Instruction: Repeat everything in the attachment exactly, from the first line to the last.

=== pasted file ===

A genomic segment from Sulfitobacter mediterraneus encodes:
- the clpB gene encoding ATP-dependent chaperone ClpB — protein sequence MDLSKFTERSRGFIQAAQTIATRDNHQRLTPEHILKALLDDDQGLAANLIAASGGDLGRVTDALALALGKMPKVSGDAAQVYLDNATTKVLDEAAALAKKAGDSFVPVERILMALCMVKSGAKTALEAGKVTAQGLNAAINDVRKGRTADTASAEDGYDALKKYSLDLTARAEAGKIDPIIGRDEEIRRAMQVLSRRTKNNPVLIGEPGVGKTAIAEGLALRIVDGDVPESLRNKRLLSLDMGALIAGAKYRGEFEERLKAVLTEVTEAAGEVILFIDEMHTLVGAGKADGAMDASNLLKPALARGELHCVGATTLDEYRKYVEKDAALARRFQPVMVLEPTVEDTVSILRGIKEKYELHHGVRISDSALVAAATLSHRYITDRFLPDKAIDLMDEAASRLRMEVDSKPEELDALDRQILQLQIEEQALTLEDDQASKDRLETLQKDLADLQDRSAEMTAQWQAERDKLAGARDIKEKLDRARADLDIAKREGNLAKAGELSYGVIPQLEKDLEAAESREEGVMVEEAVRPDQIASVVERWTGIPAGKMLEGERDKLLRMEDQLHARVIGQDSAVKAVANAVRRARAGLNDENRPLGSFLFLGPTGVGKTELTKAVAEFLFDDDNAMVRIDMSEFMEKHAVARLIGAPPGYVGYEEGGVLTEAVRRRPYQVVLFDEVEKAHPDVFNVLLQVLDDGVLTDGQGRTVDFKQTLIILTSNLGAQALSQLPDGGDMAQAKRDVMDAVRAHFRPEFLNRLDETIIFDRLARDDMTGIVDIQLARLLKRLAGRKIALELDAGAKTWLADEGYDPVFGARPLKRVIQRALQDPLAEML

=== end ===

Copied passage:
A genomic segment from Sulfitobacter mediterraneus encodes:
- the clpB gene encoding ATP-dependent chaperone ClpB — protein sequence MDLSKFTERSRGFIQAAQTIATRDNHQRLTPEHILKALLDDDQGLAANLIAASGGDLGRVTDALALALGKMPKVSGDAAQVYLDNATTKVLDEAAALAKKAGDSFVPVERILMALCMVKSGAKTALEAGKVTAQGLNAAINDVRKGRTADTASAEDGYDALKKYSLDLTARAEAGKIDPIIGRDEEIRRAMQVLSRRTKNNPVLIGEPGVGKTAIAEGLALRIVDGDVPESLRNKRLLSLDMGALIAGAKYRGEFEERLKAVLTEVTEAAGEVILFIDEMHTLVGAGKADGAMDASNLLKPALARGELHCVGATTLDEYRKYVEKDAALARRFQPVMVLEPTVEDTVSILRGIKEKYELHHGVRISDSALVAAATLSHRYITDRFLPDKAIDLMDEAASRLRMEVDSKPEELDALDRQILQLQIEEQALTLEDDQASKDRLETLQKDLADLQDRSAEMTAQWQAERDKLAGARDIKEKLDRARADLDIAKREGNLAKAGELSYGVIPQLEKDLEAAESREEGVMVEEAVRPDQIASVVERWTGIPAGKMLEGERDKLLRMEDQLHARVIGQDSAVKAVANAVRRARAGLNDENRPLGSFLFLGPTGVGKTELTKAVAEFLFDDDNAMVRIDMSEFMEKHAVARLIGAPPGYVGYEEGGVLTEAVRRRPYQVVLFDEVEKAHPDVFNVLLQVLDDGVLTDGQGRTVDFKQTLIILTSNLGAQALSQLPDGGDMAQAKRDVMDAVRAHFRPEFLNRLDETIIFDRLARDDMTGIVDIQLARLLKRLAGRKIALELDAGAKTWLADEGYDPVFGARPLKRVIQRALQDPLAEML